King's Hall Picture Theatre|
White Abbey Road,
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The attractive façade was topped by an ornate semi-circular piece flanked by two square and equally ornate towers each supporting a dome and flagpole and all floodlit at night. Although purpose-designed as a cinema it still tended to look more like a chapel than a picture theatre from the outside.
The local newspaper reported . . .
"The ornamental façade at once arrests the attention of the passers-by. Illuminated at night by massive arc lamps, the effect is still more striking."
There was a fully equipped small stage and dressing room for it was planned from the start to cater for both films and live variety acts. The projection room was at first floor level along with offices.
The King's Hall had a regular staff of eight from the manager and projectionist to six smartly uniformed staff including two burly doormen in liveried outfit and peaked cap.
Grand Opening Programme of Pictures and Varieties
The opening programme comprised . . .
"The Pirates of 1920" - 1911 UK B/W Silent 15mins.
Whilst appearing on the stage . . .
Two First Class Acts
The popularity of the opening night at the King's Hall was such that "the size of the crowds required two policemen to regulate the traffic". The film and variety continued twice nightly at 7.00 and 9.00pm with matinées on Saturdays at 2.30pm.
Twice Nightly at 7 and 9pm
The crowds flocked to see this dramatic spectacle which was also to be seen at many other picture houses. It was this tragedy and the events of the 1914-18 war which established the newsreels which quickly became an important part of the film programme.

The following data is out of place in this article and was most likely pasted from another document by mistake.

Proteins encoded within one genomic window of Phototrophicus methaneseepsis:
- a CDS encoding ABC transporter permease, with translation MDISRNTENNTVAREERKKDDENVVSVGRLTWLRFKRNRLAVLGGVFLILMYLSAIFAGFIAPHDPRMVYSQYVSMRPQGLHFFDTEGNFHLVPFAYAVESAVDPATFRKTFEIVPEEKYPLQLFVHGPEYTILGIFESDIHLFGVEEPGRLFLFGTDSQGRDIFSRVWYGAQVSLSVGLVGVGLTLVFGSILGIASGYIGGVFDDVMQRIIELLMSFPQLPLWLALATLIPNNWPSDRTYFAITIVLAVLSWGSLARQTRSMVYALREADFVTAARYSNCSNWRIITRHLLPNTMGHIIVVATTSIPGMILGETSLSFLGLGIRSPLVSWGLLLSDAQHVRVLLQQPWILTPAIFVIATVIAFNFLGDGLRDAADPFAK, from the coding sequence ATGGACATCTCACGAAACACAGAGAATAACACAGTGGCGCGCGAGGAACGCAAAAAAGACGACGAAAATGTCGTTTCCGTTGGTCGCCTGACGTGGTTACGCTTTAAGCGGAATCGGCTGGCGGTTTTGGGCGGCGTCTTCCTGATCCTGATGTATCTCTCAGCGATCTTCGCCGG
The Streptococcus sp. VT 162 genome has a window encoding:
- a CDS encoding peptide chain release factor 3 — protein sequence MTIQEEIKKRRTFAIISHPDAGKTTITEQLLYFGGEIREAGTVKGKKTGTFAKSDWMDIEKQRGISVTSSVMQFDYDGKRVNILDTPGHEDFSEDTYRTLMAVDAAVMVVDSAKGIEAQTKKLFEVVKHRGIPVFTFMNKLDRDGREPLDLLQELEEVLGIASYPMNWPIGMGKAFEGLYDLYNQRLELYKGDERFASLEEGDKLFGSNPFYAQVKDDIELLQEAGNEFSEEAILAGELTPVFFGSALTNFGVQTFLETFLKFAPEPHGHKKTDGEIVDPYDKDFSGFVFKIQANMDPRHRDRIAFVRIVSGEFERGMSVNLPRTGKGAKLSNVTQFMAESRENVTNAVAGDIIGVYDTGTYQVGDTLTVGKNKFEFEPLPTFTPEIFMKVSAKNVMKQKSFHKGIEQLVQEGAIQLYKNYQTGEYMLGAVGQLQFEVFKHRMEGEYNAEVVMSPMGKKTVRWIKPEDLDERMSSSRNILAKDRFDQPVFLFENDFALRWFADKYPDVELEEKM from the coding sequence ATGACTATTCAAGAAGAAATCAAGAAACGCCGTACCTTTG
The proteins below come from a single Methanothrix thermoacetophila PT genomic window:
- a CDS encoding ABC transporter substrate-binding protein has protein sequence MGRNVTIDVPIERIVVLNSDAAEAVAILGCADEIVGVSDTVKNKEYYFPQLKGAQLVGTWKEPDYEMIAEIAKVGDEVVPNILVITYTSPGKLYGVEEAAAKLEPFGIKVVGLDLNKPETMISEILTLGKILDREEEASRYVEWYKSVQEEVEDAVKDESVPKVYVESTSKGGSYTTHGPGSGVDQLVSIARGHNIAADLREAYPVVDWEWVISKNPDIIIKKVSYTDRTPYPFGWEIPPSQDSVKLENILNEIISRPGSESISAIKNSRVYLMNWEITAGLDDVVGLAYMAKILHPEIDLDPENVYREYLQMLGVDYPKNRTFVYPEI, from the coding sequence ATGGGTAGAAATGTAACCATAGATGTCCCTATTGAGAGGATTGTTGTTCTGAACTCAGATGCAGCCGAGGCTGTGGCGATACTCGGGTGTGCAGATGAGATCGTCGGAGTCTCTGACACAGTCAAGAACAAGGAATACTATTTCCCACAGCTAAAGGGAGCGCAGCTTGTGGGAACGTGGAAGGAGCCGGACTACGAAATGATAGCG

In the early 1920's Regent Pictures (Batley) Ltd with George Day as its managing director took control and installed Herbert Hebden at manager. By 1926 George Day of Batley was listed as the new proprietor with Charles William Clow (1889-1971) formerly manager of the Regent in Batley and now manager of the King's Hall where he was to stay until the cinema closed after which Clow moved off to Grimsby where he became a councillor and manager of the new Plaza Cinema.
"Somebody's Darling" - 1925 UK B/W Silent
With a Children's Matinée on Tuesdays after school at 4.30pm for a mere 1d and 2d admission.
Whilst on Wednesday evening only 3rd November 1926 . . .
"Love & Glory" - 1924 USA B/W Silent
and on Thursday/Friday/Saturday 4/5/6th November 1926 . . .
"The Best Bad Man" - 1925 USA B/W Silent
with a Children's matinée on Saturday at 2.30pm for only 2d and 3d admission.
The adult prices for the evening performances were 3d, 4d, 5d and 6d.
Later in 1928 under George Day's ownership with Charlie Clow as manager tried a similar pattern of programme. Children's matinées on Tuesday and Saturdays were only 1d admission and no tax. For example on Monday/Tuesday 22/23rd October 1928 . . .
"Go Get 'Em Garringer" - 1919 USA B/W Silent
Special music was provided at each performance by . . .
"Mr Walter Lockwood - Yorkshire's finest cinema pianist.
Adult prices for the evening shows were now increased to 4d Front seats, 6d Area and 8d Stalls including the new tax. A war tax had been introduced in 1916 and this was later to become known as 'Entertainment Tax'.
Talkies were never installed and the King's Hall quietly closed its doors on Tuesday 30th September 1930 and only a week after the opening of the luxurious and gigantic New Victoria Theatre/Cinema less than a mile away in the city centre.
The King's Hall building was then soon demolished for the widening of White Abbey Road.
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